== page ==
I burned through them all so quickly that I'm massively behind in singing their praises. After much deliberation, I've decided that each novel in the series should get its own post because each is different enough in plot and character that I have to separate them for my own sanity. If I didn't, I'd be like a six-year-old: "And then...and then...and then...and then..."
DISCLAIMER: I may get a few details mixed up between the novels as I go. That's what happens when you read five books and then sit down to write about them two weeks later. Oh, well.
- Controlled writing. Ms. Marr is a writer. There's a distinction to be made: Mellisa Marr = Writer; P. C. Cast/Daughter Cast = hacks. As I read WL, I smelled stuff, heard stuff, felt stuff--and each sensory detail I devoured actually meant something. Before writing WL, she had taught community college for 12 years (my sister in pain!), so she knows how to weave a metaphor, knows what story is, is conscious of pace, and knows how to use a goddamn comma. When I sit down to read a novel, I don't want to feel like I'm reading a giant e.e. cummings poem.
- Characters. While the novel stays true to the parapseudo formula, each character is unique enough that I don't feel like I'm reading Jane Eyre for the 35th time. Everyone has a great juxtaposition of characteristics. Aislinn = reckless/cautious. Seth = independent/protective. Keenan = conniving/sentimental. Nial = tortured/vengeful. Irial = sadomasochistic/romantic. You get the idea. Donia = lost/transformative. There's really a reason to both hate and love each person/fairy.
- Conflict. Aislinn couldn't be more teenagerly perfect. She's got boy problems, friend problems, family problems, sexuality issues. The only thing missing is insecurity over her belly fat or a dying dog. Keenan's in quite a bind, and readers will find that they want him to win, even at the cost of everyone else losing. Seth is being set up for the loss of a lifetime (or so he thinks), and he's gotta deal with massive disappointment on the tail of fighting for his penetration rights. The conflicts deepen and resolve seamlessly; great forethought on the author's part makes this possible, as without proper plotting, it could be a nightmare.
- Cunnilingus. That's right. Oral sex. Teen girls do that, ya know. And they like it! Bravo, Ms. Marr.
- Tainted fairy tale. Whereas Holly Black's Valiant doesn't actually play too much with the fairy tale conventions, WL is a near-perfect modernization of the traditional form. You could hold it next to many of the old Germanic and Scandinavian tales, and it would fit right in. There are royal beasts, fantastic realms, natural magical forces, light/dark powers, humans manipulated by hidden creatures, and all the other good stuff that we dream about and fear when we're kids. WL could easily be the story a dad tells his kids in parts as he tucks them in at night or a campfire story that has everyone running off to cower and/or have sex in their tents.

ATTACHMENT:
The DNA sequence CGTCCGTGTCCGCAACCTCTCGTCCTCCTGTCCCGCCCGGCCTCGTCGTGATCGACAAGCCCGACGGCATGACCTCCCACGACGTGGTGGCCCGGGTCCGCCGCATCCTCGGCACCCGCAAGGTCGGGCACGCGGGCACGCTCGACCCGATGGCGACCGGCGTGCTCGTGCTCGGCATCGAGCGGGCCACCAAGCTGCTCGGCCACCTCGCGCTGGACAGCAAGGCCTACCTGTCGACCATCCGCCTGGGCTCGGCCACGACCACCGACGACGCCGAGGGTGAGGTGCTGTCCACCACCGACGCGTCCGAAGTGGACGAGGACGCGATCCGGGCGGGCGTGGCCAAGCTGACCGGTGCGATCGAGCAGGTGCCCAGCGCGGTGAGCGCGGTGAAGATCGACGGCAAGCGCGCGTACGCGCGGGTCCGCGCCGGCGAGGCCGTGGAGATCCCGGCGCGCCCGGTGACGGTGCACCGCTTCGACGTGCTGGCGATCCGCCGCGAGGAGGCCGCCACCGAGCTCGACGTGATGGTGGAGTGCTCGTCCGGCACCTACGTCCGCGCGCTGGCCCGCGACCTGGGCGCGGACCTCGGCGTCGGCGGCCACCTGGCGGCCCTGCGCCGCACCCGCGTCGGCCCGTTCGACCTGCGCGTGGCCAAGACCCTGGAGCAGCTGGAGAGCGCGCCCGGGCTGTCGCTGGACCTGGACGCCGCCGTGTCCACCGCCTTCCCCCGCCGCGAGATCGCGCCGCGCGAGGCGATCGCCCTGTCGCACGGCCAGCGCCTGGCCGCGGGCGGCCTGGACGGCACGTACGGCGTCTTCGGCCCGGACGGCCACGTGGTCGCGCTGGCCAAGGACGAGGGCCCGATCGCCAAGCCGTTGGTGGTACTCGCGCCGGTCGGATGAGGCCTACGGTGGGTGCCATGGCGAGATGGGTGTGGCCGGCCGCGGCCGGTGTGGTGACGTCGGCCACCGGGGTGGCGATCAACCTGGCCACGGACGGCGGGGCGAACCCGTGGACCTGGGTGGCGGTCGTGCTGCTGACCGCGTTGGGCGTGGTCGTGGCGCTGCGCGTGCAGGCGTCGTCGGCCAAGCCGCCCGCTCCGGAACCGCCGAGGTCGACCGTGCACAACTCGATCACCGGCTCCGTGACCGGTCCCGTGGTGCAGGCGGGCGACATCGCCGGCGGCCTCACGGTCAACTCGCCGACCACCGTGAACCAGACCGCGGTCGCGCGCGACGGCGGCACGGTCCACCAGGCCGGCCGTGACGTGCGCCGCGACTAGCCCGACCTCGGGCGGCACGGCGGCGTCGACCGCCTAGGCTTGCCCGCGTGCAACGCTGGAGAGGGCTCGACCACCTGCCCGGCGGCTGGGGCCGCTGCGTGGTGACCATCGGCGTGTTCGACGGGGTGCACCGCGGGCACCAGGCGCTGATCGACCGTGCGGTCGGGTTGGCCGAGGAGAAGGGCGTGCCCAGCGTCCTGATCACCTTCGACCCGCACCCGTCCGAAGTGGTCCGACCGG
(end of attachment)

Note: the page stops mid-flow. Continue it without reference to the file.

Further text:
- Feminist themes. The feminine powers balance the masculine powers at almost all levels. I'm not talking about Aislinn's need to be loved making her a weak character vs. sex-charged men feminism. I mean the feminine and masculine on equal fields of power, control, respect, desire, conflict. Love it.
- Point-of-view slips. Overall, the omniscience is controlled remarkably well considering how many heads we flit between. Sometimes, though, perceptive shifts threw me off. For example, if we're in ABC's thoughts, we flip to DEF's eyes for just a second to comment on ABC's posture. And then back to ABC again for the rest of the time. It can be distracting and a cause a re-read, which I hate doing.
- Thoughts intertwined with prose. This is Ms. Marr's signature (as I'm fining out while reading Graveminder, her new novel). I don't like to harp on a writer's style--especially a massively great author--but the way thoughts mingle with regular stuff is weird. The character will be noticing something, and then an italicized line will appear--a thought. Example: "The duck saw the piece of bread floating. It had been so long since Ducky had gobbled up a piece of food. My stomach aches for nourishment. Ducky charged up his webbed feet and dashed across the pond."
- The fairy kingdom's name. Faery. Huh? Fairies are from Faery? That's like saying people are from Person. It annoyed me almost as much as "poopy" from The House of Night series.
- Research. Obviously the author knows her stuff. But I want to know it, too. What's a rowan? What's a Scrimshaw Sister? There's other stuff, too, but since I never really knew what it was, I don't remember now what it was called. I love an author who researches, but as a reader, I don't want to take time to look it up myself. Context lets you figure it out to a certain extent, but I'd like some history (especially since in later installments lineage and culture seem to matter so much).
- Freaky character names. Bananach? I eventually just called her Banana as I read. Yeah, and is her name Banana or War? Depends on which sentence you're reading, I guess. Aislinn? Is that AYslinn or EYEslinn? And how is her nickname Ash? Why not just always call her Ash? And then among all that are Seth and Leslie, which makes the name thing even more of an issue.